Feeds

Zut! France drops iTunes bombshell

Knotty DRM problem just got knottier

Boost IT visibility and business value

French legislation designed to give consumers greater interoperability for their copy-protected digital downloads is now set for the statute book. But the loophole designed to soften its impact looks set to send shockwaves throughout the industry.

Known colloquially as the 'iTunes Law' - even though it doesn't mention Apple - the bill was intended to break the vertical lock-in which prevents iPods from playing files locked down with Microsoft DRM, and many other MP3 players from playing files locked with Apple's DRM.

And so it does.

Except that a loophole added this month permits Apple to carry on exactly as they do today, provided they obtain the artists' permission. The wording, at least in translations we've seen, means that Apple must only obey a compulsory technical disclosure order if the DRM is "additional to, or independent of, those explicitly decided by the copyright holders".

But which copyright holders? There are three parties here - holders of the recording copyright, holders of the mechanical copyright, and the composer. The loophole implies that many of the contracts negotiated in recent years may need to be re-negotiated.

And it raises many more questions, which will be rippling down the distribution chain today.

Where does this leave the intermediaries, such as Orchard, from whom many online digital download stores acquire their music? Will artists use the opportunity as a leverage to re-negotiate their own contracts? At the very least, it swings the pendulum back towards the recording industry.

Going back to the table with the major labels may be the last thing Apple wants to do - but that isn't quite true. The last thing Apple really wants is to see its controls of the iPod franchise weakened.

For now, ignore Apple's posturing and righteous indignation: the iTunes Music Store doesn't live or die by the music it sells. It doesn't make much net income anyway, it's doing a busy trade in videos and podcasts, so songs aren't a make or break issue. But it's likely to fight interference on principle, with the same tenacity that Microsoft fought off antitrust challenges.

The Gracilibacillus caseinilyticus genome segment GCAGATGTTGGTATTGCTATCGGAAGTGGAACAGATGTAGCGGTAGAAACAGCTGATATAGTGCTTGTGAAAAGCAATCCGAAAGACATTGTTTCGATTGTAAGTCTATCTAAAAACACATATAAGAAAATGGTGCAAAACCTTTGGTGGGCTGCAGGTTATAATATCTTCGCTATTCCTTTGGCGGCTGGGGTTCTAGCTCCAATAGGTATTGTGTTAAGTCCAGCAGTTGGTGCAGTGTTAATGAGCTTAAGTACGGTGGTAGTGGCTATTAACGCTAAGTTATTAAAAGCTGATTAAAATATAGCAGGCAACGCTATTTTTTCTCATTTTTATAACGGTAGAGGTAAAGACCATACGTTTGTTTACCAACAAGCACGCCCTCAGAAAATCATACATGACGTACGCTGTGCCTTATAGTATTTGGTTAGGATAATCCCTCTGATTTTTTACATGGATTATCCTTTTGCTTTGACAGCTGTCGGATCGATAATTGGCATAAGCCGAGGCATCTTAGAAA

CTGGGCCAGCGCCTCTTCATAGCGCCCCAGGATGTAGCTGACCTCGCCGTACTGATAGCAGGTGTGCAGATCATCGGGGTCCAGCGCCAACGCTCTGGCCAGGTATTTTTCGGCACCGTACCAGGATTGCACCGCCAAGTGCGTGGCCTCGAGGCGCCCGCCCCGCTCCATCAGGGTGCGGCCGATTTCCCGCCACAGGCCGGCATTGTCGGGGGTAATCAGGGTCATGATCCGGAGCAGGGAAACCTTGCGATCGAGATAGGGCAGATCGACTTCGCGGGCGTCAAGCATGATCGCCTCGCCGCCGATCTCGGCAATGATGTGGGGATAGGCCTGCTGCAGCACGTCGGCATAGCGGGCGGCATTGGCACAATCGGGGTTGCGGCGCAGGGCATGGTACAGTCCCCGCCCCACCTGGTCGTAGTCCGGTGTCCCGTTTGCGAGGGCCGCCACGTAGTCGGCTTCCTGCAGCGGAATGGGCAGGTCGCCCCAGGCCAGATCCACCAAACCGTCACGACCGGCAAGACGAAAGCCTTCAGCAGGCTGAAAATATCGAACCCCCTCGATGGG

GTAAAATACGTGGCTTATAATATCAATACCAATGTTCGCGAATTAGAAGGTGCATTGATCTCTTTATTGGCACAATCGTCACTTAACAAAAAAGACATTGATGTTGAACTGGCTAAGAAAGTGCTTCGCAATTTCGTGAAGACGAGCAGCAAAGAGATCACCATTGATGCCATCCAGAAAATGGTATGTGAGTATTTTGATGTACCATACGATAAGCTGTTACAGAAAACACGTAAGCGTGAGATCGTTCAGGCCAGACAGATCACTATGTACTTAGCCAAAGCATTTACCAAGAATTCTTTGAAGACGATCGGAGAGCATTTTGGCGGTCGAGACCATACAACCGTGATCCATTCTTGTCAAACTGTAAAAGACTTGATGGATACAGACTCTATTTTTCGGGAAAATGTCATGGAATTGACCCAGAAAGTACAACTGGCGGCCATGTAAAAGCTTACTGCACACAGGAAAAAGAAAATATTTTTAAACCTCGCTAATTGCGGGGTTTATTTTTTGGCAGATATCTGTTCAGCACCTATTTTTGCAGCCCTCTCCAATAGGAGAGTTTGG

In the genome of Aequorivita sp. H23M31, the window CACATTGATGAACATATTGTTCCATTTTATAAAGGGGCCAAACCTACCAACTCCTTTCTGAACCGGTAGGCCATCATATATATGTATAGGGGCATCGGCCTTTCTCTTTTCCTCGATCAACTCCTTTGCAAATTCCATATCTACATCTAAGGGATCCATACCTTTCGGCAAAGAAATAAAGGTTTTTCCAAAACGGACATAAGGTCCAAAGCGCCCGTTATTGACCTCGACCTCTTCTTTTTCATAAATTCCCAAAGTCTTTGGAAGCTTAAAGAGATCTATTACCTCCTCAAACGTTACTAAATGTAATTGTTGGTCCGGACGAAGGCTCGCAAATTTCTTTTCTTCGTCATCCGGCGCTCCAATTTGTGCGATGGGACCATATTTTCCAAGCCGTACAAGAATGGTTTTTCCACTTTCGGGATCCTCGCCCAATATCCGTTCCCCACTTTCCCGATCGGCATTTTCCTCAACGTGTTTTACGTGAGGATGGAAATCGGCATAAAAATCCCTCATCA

Barring a constitutional challenge from the Socialists and the Greens, who want a much simpler and fairer blanket license (at which point DRM would cease to become relevant), the bill is heading for the statute book. ®

The Essential Guide to IT Transformation

More from The Register

next story
BBC goes offline in MASSIVE COCKUP: Stephen Fry partly muzzled
Auntie tight-lipped as major outage rolls on
iPad? More like iFAD: We reveal why Apple fell into IBM's arms
But never fear fanbois, you're still lapping up iPhones, Macs
Sonos AXES support for Apple's iOS4 and 5
Want to use your iThing? You can't - it's too old
Stick a 4K in them: Super high-res TVs are DONE
4,000 pixels is niche now... Don't say we didn't warn you
Philip K Dick 'Nazi alternate reality' story to be made into TV series
Amazon Studios, Ridley Scott firm to produce The Man in the High Castle
There's NOTHING on TV in Europe – American video DOMINATES
Even France's mega subsidies don't stop US content onslaught
You! Pirate! Stop pirating, or we shall admonish you politely. Repeatedly, if necessary
And we shall go about telling people you smell. No, not really
Too many IT conferences to cover? MICROSOFT to the RESCUE!
Yet more word of cuts emerges from Redmond
Joe Average isn't worth $10 a year to Mark Zuckerberg
The Social Network deflates the PC resurgence with mobile-only usage prediction
prev story

Whitepapers

Implementing global e-invoicing with guaranteed legal certainty
Explaining the role local tax compliance plays in successful supply chain management and e-business and how leading global brands are addressing this.
The Essential Guide to IT Transformation
ServiceNow discusses three IT transformations that can help CIO's automate IT services to transform IT and the enterprise.
Consolidation: The Foundation for IT Business Transformation
In this whitepaper learn how effective consolidation of IT and business resources can enable multiple, meaningful business benefits.
How modern custom applications can spur business growth
Learn how to create, deploy and manage custom applications without consuming or expanding the need for scarce, expensive IT resources.
Build a business case: developing custom apps
Learn how to maximize the value of custom applications by accelerating and simplifying their development.